Paul is a vociferous supporter of gender equality, and has spoken internationally on diversity issues.
An interest in the whole person
Gender equality is an issue that Paul takes seriously. An avid speaker on the subject, he expects to be as engaged as much near the end of his career as he is now. Paul is currently chair of bioinorganic chemistry at the University of York and investigates the structure, spectroscopy and reactivity of metal ions at the active sites of enzymes known as lytic polysaccharide monooxygenases (LPMOs).
Benefitting from good school teachers from an early age, Paul explains, “I think what they managed to create in me was a love of learning for learning’s sake alone. Perhaps that’s one of the secrets of effective teaching, taking an interest in the whole person.” Paul’s father’s cousin was a distinguished chemistry academic at Queen Mary Westfield College and she played an important part in his interest in chemistry, especially by giving him a chemistry kit.
“I recall the large array of test tubes filled with weird and exotic chemicals. The donation of the set ended rather inauspiciously when I managed to spill some Congo Red dye over her prize golden retrievers.”
Paul describes his time studying chemistry as an undergraduate as "a seamless blur of lectures, lab coats and muddy football boots.” Mostly enjoying theoretical chemistry, and specifically the mathematics of bonding and crystallography, Paul’s biggest challenge was getting to grips with this mathematics. “My own experiences in that regard led me to write an undergraduate text book on chemical group theory where I try to demystify some of the maths behind this, somewhat abstract, area of chemistry.”
"It’s not a quiet life!"
In 2011, Paul’s role in the discovery of a new active site in LPMOs called the “copper histidine brace” proved a huge hurdle. Heralded as a breakthrough in the world of sustainable biofuel production, his group were in a race with others around the world. “We had an intense period of several months trying to unravel the spectroscopy of LPMOs as we raced to characterise the active site.” A collaboration with Dr Katja Johansen from Novozymes in Copenhagen, and Prof Gideon Davies FRS, Paul recognised that "the most difficult and diverse problems we face as scientists require talented and diverse teams to solve them.”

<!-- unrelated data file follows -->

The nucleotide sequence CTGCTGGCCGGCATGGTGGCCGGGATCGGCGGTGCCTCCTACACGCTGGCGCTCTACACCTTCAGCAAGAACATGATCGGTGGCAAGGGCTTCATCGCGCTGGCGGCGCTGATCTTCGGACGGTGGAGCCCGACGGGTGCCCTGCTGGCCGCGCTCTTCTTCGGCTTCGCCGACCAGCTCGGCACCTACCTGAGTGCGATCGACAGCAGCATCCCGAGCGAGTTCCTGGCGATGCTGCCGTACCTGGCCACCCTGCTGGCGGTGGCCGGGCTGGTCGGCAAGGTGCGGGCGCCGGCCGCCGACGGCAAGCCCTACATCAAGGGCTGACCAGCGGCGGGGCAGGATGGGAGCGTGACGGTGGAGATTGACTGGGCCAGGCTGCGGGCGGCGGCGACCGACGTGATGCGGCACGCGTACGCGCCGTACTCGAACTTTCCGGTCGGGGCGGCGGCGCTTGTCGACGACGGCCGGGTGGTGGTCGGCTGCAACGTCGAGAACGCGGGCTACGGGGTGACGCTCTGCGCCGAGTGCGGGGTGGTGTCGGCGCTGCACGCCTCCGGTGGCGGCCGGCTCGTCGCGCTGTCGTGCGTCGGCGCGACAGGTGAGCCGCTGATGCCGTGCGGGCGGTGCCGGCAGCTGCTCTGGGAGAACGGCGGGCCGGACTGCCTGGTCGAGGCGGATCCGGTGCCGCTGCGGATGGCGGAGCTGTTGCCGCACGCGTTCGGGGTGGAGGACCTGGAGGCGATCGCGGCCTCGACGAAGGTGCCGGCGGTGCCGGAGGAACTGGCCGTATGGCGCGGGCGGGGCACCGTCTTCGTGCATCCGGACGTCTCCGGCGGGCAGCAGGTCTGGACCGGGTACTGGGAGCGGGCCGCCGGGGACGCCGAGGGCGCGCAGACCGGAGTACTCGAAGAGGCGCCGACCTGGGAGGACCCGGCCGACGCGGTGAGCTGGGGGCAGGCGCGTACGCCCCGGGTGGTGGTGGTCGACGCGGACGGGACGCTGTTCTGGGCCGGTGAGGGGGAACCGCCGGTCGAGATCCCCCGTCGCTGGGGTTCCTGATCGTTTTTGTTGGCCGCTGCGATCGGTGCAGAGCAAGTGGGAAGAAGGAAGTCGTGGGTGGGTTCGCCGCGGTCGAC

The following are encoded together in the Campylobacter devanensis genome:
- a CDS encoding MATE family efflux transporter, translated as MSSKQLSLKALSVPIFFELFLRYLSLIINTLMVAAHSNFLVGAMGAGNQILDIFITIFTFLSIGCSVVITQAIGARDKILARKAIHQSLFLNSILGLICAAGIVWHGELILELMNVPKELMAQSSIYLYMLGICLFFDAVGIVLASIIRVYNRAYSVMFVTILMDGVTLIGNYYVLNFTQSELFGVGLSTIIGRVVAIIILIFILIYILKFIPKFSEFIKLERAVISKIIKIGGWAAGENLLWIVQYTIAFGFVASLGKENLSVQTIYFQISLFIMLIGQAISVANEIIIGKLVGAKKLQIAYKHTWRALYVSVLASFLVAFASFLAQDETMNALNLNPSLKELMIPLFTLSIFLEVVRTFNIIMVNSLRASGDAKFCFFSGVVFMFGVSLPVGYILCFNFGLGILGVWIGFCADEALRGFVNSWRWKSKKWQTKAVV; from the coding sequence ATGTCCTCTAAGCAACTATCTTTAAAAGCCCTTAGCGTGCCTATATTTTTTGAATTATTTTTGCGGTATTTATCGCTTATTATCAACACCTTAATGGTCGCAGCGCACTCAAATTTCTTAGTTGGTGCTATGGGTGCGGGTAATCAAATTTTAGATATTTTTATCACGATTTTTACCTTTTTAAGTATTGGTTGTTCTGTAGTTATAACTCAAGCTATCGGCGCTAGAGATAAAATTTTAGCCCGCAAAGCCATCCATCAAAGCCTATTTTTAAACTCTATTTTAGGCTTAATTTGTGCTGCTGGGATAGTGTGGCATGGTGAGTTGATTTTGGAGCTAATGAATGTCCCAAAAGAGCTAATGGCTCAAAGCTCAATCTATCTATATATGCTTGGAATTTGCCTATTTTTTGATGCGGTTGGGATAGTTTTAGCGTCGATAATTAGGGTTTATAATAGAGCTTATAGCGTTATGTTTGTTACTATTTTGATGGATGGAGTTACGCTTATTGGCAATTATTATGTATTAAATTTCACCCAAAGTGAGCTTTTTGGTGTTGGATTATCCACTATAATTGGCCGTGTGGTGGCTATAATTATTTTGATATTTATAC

Paul’s current role sees him speak about his research at conferences and other universities as well as teaching an undergraduate chemistry course where he loves to perform live chemical demonstrations in his lectures. “Some of which gave me more than I bargained for, including one incident where I accidentally set my trousers on fire!”
“It is a privilege to be able to perform blue-skies chemical research. It is an equal privilege to work with my talented co-workers, technicians, postdocs and PhD students. It is a privilege to be able to teach a subject I love. It is a privilege to be able to travel the world to talk about my research and about gender equality.”
"At current rates of progress, gender parity in HE chemistry would only be achieved by 2042 "
A strong believer in equality within the sciences, Paul presents the facts. “In nearly every profession, women are lost as a fraction of the workforce the higher you go in an organisation. Other groups of people can fare equally as badly. In 2013 in the UK, 15.9% of white male academics were professors, whereas only 2.8% of BME female academics were professors. Such a staggering loss of talent should be a concern to everyone.”
“The problems we face on inequality require efforts from everyone regardless of which group they may identify themselves with. What would my advice be? Stick to the data and the evidence base, work closely with the professionals, realise that any cultural change takes years, and, most of all, keep going at it.”
Paul has spoken on diversity issues on both national and international stages, including the national headquarters of the Centre National de la Recherche Scientifique (CNRS) in France. There have been significant advances in the understanding of inequality existence in recent years. Paul believes this evidence provides a reliable foundation to build effective policies for both gender and other inequality dimensions.
“The gender equality issue in chemistry is as prominent now as it has ever been—this is definitely a shift. I would also say that I have seen more and more professional scientists wanting to become engaged with the issue.” Paul sees this willingness to engage ranging from simple curiosity to a real desire to change. Despite this, he emphasises progress is still slow, with the last decade seeing only modest increases in the percentage of female chemistry professors in UK universities.
“Things take time and we are probably a long way off gender parity in the sciences. Much more work needs to be done, and to continue to be done. But, with an increased understanding of what the true issues are, then one can be confident that we will see progress.”
Words by Jenny Lovell
Images © MPP Image Creation / Royal Society of Chemistry
Published November 2014